SPONAUGLE, S.*; GRORUD-COLVERT, K.; RSMAS, Univ. of Miami; RSMAS, Univ. of Miami: Influence of early life history traits on recruitment success and early survival in a coral reef fish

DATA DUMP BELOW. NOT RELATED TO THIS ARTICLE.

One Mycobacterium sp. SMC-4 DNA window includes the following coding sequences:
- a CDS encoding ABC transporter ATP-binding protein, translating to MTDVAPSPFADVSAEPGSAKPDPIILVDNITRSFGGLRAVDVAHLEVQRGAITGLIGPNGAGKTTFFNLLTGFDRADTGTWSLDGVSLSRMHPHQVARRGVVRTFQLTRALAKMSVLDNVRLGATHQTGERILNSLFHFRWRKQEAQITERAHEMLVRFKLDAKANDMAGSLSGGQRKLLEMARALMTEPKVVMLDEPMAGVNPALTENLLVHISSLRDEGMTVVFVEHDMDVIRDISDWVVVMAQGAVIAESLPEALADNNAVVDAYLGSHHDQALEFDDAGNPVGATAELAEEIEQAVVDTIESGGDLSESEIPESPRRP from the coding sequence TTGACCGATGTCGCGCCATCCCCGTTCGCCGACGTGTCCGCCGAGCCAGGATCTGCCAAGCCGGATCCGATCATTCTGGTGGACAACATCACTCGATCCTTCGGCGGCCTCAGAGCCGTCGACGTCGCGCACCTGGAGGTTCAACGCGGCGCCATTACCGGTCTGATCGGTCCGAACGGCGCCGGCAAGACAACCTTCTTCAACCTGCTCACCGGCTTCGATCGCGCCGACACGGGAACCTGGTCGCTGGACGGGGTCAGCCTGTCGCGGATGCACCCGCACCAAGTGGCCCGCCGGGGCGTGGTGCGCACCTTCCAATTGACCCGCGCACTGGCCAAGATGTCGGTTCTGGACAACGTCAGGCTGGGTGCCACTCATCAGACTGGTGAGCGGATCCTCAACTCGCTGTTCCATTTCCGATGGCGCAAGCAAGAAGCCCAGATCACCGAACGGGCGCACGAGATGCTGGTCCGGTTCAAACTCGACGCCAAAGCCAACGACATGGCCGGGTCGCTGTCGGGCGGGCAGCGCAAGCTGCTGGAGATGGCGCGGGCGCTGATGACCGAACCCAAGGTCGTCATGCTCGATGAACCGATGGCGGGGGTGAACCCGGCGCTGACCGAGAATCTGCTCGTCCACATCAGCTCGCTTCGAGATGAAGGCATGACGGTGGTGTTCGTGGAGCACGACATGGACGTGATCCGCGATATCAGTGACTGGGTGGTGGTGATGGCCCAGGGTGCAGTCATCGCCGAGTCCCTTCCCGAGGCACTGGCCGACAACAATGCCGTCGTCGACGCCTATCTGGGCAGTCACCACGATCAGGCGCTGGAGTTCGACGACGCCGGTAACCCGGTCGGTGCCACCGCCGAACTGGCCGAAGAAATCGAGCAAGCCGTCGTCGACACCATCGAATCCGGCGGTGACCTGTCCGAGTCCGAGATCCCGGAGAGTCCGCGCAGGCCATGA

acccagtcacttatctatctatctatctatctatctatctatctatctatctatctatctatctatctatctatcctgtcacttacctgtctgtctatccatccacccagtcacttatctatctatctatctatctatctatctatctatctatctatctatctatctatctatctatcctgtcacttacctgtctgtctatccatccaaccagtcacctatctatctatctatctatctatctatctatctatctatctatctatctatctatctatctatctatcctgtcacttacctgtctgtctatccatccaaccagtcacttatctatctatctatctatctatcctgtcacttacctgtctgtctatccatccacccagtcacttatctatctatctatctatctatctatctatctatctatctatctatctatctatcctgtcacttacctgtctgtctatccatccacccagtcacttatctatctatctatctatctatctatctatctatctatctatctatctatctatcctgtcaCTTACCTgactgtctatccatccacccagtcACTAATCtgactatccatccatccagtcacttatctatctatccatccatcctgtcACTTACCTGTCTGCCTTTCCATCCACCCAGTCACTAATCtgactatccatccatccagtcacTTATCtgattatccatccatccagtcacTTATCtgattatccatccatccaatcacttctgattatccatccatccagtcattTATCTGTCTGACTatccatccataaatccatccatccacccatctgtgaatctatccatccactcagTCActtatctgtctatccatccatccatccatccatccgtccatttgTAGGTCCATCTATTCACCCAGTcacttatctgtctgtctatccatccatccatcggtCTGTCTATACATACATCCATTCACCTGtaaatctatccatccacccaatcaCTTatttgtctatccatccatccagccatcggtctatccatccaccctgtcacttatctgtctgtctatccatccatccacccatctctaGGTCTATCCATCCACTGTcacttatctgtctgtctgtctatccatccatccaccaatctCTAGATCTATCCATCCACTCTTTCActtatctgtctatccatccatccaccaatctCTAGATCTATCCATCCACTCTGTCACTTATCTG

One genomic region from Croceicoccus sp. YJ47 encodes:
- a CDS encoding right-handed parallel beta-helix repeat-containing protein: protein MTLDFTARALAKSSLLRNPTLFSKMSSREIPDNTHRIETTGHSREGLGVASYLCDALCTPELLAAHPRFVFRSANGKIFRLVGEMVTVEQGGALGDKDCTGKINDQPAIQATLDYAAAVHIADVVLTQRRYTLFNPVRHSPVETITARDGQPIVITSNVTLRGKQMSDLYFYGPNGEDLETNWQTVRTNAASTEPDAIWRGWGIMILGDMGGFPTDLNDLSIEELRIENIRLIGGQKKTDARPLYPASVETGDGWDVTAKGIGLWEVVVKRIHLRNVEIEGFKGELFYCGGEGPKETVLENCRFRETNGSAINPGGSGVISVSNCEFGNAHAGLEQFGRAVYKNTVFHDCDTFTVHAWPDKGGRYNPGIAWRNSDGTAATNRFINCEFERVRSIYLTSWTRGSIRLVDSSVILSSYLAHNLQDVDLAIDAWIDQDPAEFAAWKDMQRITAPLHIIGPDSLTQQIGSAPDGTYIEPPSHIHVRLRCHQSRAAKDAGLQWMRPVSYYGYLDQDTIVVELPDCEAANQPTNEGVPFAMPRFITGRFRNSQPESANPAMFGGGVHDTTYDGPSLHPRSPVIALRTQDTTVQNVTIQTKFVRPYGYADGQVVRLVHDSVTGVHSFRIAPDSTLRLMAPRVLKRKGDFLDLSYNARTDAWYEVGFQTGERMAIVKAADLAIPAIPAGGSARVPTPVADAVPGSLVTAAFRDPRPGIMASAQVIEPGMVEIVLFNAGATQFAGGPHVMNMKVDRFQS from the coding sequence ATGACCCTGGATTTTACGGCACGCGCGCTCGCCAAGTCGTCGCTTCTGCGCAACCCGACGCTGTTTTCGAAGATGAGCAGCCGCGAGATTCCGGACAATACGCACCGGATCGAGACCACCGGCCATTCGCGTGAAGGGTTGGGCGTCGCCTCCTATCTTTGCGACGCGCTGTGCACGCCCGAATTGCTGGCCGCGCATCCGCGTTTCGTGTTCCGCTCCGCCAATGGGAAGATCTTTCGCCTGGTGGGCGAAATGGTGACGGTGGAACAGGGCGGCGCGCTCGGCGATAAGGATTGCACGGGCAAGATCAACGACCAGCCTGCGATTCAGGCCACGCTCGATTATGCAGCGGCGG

For organisms with complex life histories, life history traits of early stages may influence the survival of subsequent stages. We surveyed and collected 13 monthly cohorts of the reef fish, the bluehead wrasse, Thalassoma bifasciatum, from the Florida Keys to examine how variation in water temperature influences early life history (ELH) traits and juvenile recruitment. We also repeatedly sampled nine of the cohorts over sequential 3 d periods during the first 2 wks of juvenile life to determine whether early survival is related to particular ELH traits. Otoliths of new settlers were analyzed to obtain individual and cohort-specific data on ELH traits. Larval growth was directly related to water temperature, and fast-growing larvae in warm waters had shorter pelagic larval durations. Water temperature explained 61% of the variation in size of recruitment events, but only if four cohorts settling during the nearshore passage of mesoscale eddies were removed from the analysis. Eddy passage may disrupt the larval food supply or advect larvae out of the system. For successful recruits, cohort-specific survival on the reef was selective with respect to at least one ELH trait, but the traits and strength of selection varied among cohorts. Most frequently, survivors had wider otolith metamorphic band widths (thought to be a proxy for condition) and faster juvenile growth rates. These traits were also the most variable among new settlers, with variability decreasing with recruit age. Higher condition settlers were frequently, but not always, smaller at settlement. The variable pelagic life of T. bifasciatum may provide multiple ways to achieve a minimum settlement condition, thereby complicating selective mortality.